# Is irreducibility sufficient for uniqueness of invariant distribution for a Feller semigroup?

Let $$(T_t)$$ be a strongly continuous semigroup of positive operators on $$C(K)$$, where $$K$$ is a compact space. Assume also that $$T_t1 =1$$ for every $$t\geq 0$$. (This is also called a Feller semigroup.)

Since $$K$$ is compact we know that there exists a probability measure $$\mu$$ on $$K$$ satisfying $$\mu T^*_t = \mu$$ for every $$t\geq 0$$ (i.e. $$\mu$$ is invariant).

My question is: to show that $$\mu$$ is the unique invariant probability distribution, is it sufficient to show that $$(T_t)$$ is irreducible?

Recall that a semigroup is by definition irreducible if the resolvent $$R_\lambda=(\lambda-L)^{-1}$$ ($$L$$ is the generator of $$(T_t)$$) maps for sufficiently large $$\lambda$$ nonnegative nonzero functions into strictly positive functions.

I thought this should be true by applying some version of the Krein-Rutman theorem, but did not find a suitable reference.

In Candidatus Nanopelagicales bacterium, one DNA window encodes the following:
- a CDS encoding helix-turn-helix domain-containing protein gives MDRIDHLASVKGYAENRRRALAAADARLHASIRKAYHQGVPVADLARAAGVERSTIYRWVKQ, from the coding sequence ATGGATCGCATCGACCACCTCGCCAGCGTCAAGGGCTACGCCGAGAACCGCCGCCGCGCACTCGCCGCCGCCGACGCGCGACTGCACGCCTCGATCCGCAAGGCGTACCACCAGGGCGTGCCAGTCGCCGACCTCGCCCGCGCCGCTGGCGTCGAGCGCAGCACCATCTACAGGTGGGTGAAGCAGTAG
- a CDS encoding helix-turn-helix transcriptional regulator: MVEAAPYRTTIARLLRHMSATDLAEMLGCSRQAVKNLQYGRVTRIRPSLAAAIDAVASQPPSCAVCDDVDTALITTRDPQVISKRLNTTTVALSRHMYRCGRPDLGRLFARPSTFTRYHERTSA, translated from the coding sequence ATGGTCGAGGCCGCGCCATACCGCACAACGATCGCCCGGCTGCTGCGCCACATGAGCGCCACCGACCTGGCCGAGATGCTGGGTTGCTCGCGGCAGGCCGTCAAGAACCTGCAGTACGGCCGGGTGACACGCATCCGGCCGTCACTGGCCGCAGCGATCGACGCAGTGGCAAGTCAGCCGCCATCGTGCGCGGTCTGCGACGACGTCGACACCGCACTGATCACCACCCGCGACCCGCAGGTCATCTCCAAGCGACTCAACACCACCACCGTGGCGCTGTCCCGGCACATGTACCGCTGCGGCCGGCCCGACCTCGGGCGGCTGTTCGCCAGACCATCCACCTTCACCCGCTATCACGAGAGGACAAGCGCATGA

The closest I found is Proposition 3.5. on p. 185 of this book (link at Springer site), from which, if I understand well, I can just conclude that $$\text{dim (ker } L) = 1$$, but not $$\text{dim (ker } L^*) = 1$$.

Take $K = \{0,1\}^{\mathbf{Z}^2}$ and take for $T_t$ the Glauber dynamic for the Ising model below the critical temperature. Then $T_t$ is Feller and irreducible, but it has two distinct ergodic invariant measures.
If however you know that $T_t$ is strong Feller (or asymptotically strong Feller) then irreducibility does imply uniqueness of the invariant measure.